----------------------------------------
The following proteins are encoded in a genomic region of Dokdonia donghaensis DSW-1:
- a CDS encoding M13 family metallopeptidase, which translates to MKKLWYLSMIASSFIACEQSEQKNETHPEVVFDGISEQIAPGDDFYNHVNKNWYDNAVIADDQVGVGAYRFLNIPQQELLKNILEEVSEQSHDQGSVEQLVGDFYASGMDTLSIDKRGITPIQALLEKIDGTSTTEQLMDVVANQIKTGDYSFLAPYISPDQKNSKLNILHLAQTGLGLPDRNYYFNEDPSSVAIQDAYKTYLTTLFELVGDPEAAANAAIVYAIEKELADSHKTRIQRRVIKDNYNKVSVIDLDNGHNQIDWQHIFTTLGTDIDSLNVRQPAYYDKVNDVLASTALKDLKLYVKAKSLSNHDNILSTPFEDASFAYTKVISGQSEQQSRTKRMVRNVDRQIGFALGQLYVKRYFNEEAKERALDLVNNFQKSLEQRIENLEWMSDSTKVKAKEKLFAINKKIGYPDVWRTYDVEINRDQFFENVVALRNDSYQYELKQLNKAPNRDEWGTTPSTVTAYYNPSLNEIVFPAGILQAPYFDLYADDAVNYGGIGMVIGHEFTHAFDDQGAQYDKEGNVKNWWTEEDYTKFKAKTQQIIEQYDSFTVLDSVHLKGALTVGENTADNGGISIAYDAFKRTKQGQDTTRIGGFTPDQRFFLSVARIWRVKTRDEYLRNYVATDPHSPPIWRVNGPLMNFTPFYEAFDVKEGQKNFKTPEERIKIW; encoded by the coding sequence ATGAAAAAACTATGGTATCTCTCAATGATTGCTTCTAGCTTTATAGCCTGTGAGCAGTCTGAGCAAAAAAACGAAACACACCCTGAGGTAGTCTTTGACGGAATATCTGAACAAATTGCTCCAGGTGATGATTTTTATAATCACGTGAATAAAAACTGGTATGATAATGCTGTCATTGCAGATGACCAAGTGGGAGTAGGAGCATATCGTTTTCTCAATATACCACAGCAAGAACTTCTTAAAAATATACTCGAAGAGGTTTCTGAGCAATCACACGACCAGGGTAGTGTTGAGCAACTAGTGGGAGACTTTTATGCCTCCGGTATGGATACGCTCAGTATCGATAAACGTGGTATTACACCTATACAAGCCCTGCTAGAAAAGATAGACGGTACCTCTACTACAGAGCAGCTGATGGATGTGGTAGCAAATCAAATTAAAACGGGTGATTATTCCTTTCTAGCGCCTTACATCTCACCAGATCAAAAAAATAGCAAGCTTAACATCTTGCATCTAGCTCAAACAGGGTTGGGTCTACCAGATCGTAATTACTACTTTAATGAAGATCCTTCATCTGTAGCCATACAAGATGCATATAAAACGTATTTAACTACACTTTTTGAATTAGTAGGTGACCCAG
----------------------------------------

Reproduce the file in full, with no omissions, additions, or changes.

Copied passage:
The following proteins are encoded in a genomic region of Dokdonia donghaensis DSW-1:
- a CDS encoding M13 family metallopeptidase, which translates to MKKLWYLSMIASSFIACEQSEQKNETHPEVVFDGISEQIAPGDDFYNHVNKNWYDNAVIADDQVGVGAYRFLNIPQQELLKNILEEVSEQSHDQGSVEQLVGDFYASGMDTLSIDKRGITPIQALLEKIDGTSTTEQLMDVVANQIKTGDYSFLAPYISPDQKNSKLNILHLAQTGLGLPDRNYYFNEDPSSVAIQDAYKTYLTTLFELVGDPEAAANAAIVYAIEKELADSHKTRIQRRVIKDNYNKVSVIDLDNGHNQIDWQHIFTTLGTDIDSLNVRQPAYYDKVNDVLASTALKDLKLYVKAKSLSNHDNILSTPFEDASFAYTKVISGQSEQQSRTKRMVRNVDRQIGFALGQLYVKRYFNEEAKERALDLVNNFQKSLEQRIENLEWMSDSTKVKAKEKLFAINKKIGYPDVWRTYDVEINRDQFFENVVALRNDSYQYELKQLNKAPNRDEWGTTPSTVTAYYNPSLNEIVFPAGILQAPYFDLYADDAVNYGGIGMVIGHEFTHAFDDQGAQYDKEGNVKNWWTEEDYTKFKAKTQQIIEQYDSFTVLDSVHLKGALTVGENTADNGGISIAYDAFKRTKQGQDTTRIGGFTPDQRFFLSVARIWRVKTRDEYLRNYVATDPHSPPIWRVNGPLMNFTPFYEAFDVKEGQKNFKTPEERIKIW; encoded by the coding sequence ATGAAAAAACTATGGTATCTCTCAATGATTGCTTCTAGCTTTATAGCCTGTGAGCAGTCTGAGCAAAAAAACGAAACACACCCTGAGGTAGTCTTTGACGGAATATCTGAACAAATTGCTCCAGGTGATGATTTTTATAATCACGTGAATAAAAACTGGTATGATAATGCTGTCATTGCAGATGACCAAGTGGGAGTAGGAGCATATCGTTTTCTCAATATACCACAGCAAGAACTTCTTAAAAATATACTCGAAGAGGTTTCTGAGCAATCACACGACCAGGGTAGTGTTGAGCAACTAGTGGGAGACTTTTATGCCTCCGGTATGGATACGCTCAGTATCGATAAACGTGGTATTACACCTATACAAGCCCTGCTAGAAAAGATAGACGGTACCTCTACTACAGAGCAGCTGATGGATGTGGTAGCAAATCAAATTAAAACGGGTGATTATTCCTTTCTAGCGCCTTACATCTCACCAGATCAAAAAAATAGCAAGCTTAACATCTTGCATCTAGCTCAAACAGGGTTGGGTCTACCAGATCGTAATTACTACTTTAATGAAGATCCTTCATCTGTAGCCATACAAGATGCATATAAAACGTATTTAACTACACTTTTTGAATTAGTAGGTGACCCAG